Judges get option of giving back pay, giving up vacation Court of Appeals OKs modification of fiscal measure

December 20, 1991|By Sandy Banisky | Sandy Banisky,Annapolis Bureau of The Sun

ANNAPOLIS -- Heeding the pleas of judges who said they'd rather turn salary back to the state during the budget crisis than give up vacation days, the Maryland Court of Appeals voted last night to let the judges choose either option.

"We were never against helping," said Joseph H. H. Kaplan, Baltimore Circuit Court administrative judge. "It was the form we objected to."

Last week, in an effort to save $7 million in the Maryland judiciary's $150 million budget this fiscal year, Chief Judge Robert C. Murphy sent a letter to the state's judges asking them to give up five of the 27 paid vacation days they are allowed each year. In addition to their vacation days, the judges can take three personal-leave days annually.

Judge Murphy said such a gesture by the judges would give the state "1,200 more judge days," reduce the money he spends hiring retired judges to fill in on the bench and help make up for judgeships he is leaving vacant to save money.

"This is an emergency," Judge Murphy said, referring to soaring state deficits. "This is a crisis."

But some judges, including members of the Baltimore Circuit bench, objected loudly, saying every vacation day is critical to an overworked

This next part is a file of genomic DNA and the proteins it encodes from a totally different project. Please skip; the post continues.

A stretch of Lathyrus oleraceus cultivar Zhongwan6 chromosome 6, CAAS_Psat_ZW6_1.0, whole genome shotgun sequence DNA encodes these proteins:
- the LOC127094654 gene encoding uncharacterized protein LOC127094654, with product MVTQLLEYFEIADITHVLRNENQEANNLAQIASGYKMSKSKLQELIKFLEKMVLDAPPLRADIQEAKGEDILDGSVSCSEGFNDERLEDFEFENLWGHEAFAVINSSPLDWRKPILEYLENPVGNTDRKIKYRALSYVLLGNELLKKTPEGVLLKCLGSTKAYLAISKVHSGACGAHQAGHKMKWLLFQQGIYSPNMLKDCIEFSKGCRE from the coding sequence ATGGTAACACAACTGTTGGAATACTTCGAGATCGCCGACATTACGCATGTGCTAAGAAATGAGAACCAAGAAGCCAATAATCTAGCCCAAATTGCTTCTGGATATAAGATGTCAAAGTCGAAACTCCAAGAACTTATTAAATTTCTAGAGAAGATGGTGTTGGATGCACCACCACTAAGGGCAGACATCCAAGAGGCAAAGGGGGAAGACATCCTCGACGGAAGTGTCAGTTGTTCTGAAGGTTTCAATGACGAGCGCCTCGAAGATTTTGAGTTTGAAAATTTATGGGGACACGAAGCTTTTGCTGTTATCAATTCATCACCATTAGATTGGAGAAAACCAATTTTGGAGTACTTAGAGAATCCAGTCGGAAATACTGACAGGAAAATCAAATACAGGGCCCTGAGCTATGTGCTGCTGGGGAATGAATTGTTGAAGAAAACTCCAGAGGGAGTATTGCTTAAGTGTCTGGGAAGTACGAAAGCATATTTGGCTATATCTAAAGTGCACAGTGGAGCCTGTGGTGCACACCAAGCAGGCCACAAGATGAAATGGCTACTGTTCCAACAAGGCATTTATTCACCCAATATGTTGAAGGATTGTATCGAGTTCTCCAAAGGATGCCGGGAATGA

judge when court dockets are expanding and stress is increasing.

"Baltimore City is a pressure-cooker," Judge Kaplan told the judges of the Court of Appeals, who met yesterday to hear judges' opinions and then vote on the proposal to reduce leave.

"My judges are running at triple speed," said Judge Kaplan, who suggested the alternative of allowing judges to give a week's salary back to the state.

"If you bust the morale of the judges, you certainly aren't going to get any more production," Baltimore Circuit Judge David Ross said of the proposal to give back vacation days.

"I think this proposal sends the wrong message," said Baltimore County Circuit Judge J. William Hinkel. "It implies we're not working hard enough.

"When I heard of this [proposal], I felt like I'd been a bad boy or something. I haven't been a bad boy, and I don't deserve this punishment."

"Taking away our stress medicine will not save a single penny," Judge Hinkel added, "but it will cause stress-related illnesses."

Some judges supported the proposal. District Court Chief Judge Robert F. Sweeney said 87 of his judges approved of Judge Murphy's suggestion that they forgo leave time, with five judges opposed.

Saving money through increased time on the bench, Judge Sweeney said, could save the jobs of court clerks and administrators.

After more than two hours of discussion, the judges of the Court of Appeals voted to give judges the option.

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